Is there a future for the academic social capital held on twitter? | Impact of Social Sciences

This, by Mark Carrigan, makes many good points re The Developments at Twitter and what they mean for academics, academics institutions, and the wider society (

Illegal AfD donations, Hobbes, #rstats, and social-media wars: 5 links I liked

Illegal AfD donations, Hobbes, #rstats, and social-media wars: 5 links I liked 1

More on the AfD’s donation scandal(s): media report that the ultimate source of the illicit donations to Alice Weidel is a German billionaire dynasty. The family also donated to the Swiss SVP. You will not be surprised to hear that they have pan-European global interests, moved to Switzerland, became dual nationals, and divide their time between London & Zurich. When you are a member of the global elite with lots of money, it just makes sense to support populist, nationalist, anti-migration parties for the lolz.

I always suspected that old Hobbes (the philosopher, not the cartoon character) was a party pooper. I’m just surprised that this was so literally true.

Dealing with packages in R can be somewhat painful, at least for me. Here is pak, a package that claims to make installing more packages less of a hassle, once you’ve managed to install it.

With less than two months to go until the EP elections, it is time to stir up some social media moral panic. And there is good reason for that. Here is an interesting piece by someone who claims to be involved in the development of youtube’s recommendation engine. Shock, surprise: apparently he helped create a monster that has learned that the average youtube viewer wants to see more, more, more anti-media content. Judging by my own recommendations, the monster delivers.

Staying with this theme, here is a post on social-media marketing your research. I read it twice to make extra sure that is indeed satire. YOU WILL BE SHOCKED. And now click on that darn link to demonstrate that the trick works.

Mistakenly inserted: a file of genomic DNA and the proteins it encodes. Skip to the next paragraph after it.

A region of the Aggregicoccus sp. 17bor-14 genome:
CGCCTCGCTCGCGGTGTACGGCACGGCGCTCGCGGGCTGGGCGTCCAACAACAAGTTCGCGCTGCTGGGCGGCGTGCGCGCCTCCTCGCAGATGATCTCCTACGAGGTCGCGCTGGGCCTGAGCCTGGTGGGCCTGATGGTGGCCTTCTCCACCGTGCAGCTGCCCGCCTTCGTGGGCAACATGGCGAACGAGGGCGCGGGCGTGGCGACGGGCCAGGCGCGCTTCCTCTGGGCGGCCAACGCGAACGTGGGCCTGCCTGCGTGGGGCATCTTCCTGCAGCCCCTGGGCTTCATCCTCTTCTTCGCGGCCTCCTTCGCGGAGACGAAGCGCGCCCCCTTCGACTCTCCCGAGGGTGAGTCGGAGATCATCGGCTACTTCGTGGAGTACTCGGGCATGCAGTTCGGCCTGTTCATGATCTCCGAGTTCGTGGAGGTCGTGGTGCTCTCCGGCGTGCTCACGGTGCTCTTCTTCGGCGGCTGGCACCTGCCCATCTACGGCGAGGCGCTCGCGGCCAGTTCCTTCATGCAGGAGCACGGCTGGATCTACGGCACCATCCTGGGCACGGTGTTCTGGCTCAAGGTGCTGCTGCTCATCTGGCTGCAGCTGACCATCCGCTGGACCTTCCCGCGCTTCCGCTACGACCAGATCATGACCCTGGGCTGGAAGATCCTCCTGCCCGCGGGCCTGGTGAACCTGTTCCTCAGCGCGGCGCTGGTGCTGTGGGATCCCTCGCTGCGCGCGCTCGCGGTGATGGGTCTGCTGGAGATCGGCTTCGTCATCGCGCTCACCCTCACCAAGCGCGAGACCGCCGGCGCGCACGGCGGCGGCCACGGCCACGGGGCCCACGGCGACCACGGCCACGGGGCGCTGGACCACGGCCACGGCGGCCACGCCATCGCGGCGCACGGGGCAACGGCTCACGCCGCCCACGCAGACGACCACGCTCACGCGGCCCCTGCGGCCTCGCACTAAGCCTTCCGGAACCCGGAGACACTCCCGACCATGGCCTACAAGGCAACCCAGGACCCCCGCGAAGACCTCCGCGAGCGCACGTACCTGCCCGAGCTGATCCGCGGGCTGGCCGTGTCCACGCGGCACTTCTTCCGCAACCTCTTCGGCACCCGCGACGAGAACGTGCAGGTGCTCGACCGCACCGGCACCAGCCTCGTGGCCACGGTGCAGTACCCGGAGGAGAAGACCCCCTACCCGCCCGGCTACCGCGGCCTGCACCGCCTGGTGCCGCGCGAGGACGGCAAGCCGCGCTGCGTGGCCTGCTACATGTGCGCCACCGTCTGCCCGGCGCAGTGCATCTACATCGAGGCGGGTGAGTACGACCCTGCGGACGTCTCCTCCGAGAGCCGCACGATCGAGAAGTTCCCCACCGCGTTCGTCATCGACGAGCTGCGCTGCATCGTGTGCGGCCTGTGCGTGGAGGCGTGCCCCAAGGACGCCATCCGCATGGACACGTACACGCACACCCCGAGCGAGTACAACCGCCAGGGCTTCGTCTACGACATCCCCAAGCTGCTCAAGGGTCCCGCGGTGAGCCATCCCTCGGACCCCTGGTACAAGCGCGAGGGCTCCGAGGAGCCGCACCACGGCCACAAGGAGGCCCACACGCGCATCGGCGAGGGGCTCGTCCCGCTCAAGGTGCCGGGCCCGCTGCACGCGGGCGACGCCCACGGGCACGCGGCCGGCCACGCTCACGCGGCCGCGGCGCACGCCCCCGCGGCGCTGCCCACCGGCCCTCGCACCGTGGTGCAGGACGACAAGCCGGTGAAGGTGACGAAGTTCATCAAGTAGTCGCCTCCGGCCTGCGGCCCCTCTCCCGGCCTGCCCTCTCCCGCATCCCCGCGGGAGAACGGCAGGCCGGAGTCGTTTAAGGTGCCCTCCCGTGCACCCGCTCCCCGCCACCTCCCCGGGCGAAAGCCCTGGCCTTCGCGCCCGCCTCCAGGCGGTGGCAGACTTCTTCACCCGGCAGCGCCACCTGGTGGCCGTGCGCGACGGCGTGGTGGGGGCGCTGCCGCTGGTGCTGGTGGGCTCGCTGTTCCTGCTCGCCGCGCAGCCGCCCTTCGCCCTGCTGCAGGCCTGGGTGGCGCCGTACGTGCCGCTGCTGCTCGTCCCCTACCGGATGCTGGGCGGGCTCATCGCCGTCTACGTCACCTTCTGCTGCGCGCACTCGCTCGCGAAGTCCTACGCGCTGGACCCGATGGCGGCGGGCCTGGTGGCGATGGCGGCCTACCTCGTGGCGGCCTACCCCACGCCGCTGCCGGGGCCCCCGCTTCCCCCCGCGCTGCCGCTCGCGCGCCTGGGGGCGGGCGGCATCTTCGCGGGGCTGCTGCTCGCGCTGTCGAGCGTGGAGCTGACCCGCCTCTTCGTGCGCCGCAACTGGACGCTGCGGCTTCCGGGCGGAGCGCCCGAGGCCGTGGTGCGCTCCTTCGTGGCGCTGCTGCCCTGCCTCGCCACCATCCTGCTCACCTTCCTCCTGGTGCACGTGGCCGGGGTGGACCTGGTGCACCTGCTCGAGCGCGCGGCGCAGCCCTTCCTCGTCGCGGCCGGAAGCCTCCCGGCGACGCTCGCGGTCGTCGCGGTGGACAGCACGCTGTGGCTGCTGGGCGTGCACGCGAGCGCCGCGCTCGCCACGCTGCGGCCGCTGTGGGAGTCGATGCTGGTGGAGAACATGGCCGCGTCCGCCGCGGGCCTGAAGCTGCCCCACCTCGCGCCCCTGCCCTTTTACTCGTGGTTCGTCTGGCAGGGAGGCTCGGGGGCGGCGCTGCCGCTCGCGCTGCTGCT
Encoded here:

Look Ma, no Brexit link!

Wakelet as a tool for archiving online debates on (academic) events

Wakelet as a tool for archiving online debates on (academic) events 2

Wakelet – what is it, and why should academics care to “curate” tweets about events? Bear with me for a second.

The sad state of curating and social story telling

Until about about a year ago, there was a Their business idea was that people would “curate” tweets, facebook posts and other stuff found on social media to narrate stories on the interwebs.

It is a truth universally acknowledged that the idea of “curating” stuff as a mass phenomenon is industrial-grade bullshit. No one wants hordes of people linking half-read stuff together in a bid to be completely ignored by even more people. And so storify was acquired by Livefyre, which was in turn purchased by Adobe, and the whole “curating” business moved away from the masses into the realm of enterprise customers.

Why would a researcher ever think about social story telling?

My scepticism aside, there was at least one use case for storify in academia. When Prof Jane Ordinary is organising any sort of event these days, it is in her and other people’s interest to create a bit of a social media buzz. It is not just outreach and stuff: Jane wants to project at least a vague sense of awareness of her project into the wider world, and journalists and other researchers who would never read a four-pages press release may well want to follow parts of the debate in an informal setting.

The problem here: by its nature, social media is ephemeral. After the event, any buzz will be buried under billions and billions of newer posts. And even during the event, the silo-like structure of the current social mediascape as well as the frequent failure to agree on a single hashtag for smaller events makes it very difficult to get an overview of what people are saying online. Here, storify was useful, because one could link every (presentable) post into a story. Then, one (or one’s capable RA) could share the whole shebang or embedded into a more durable web page, either after or during the event.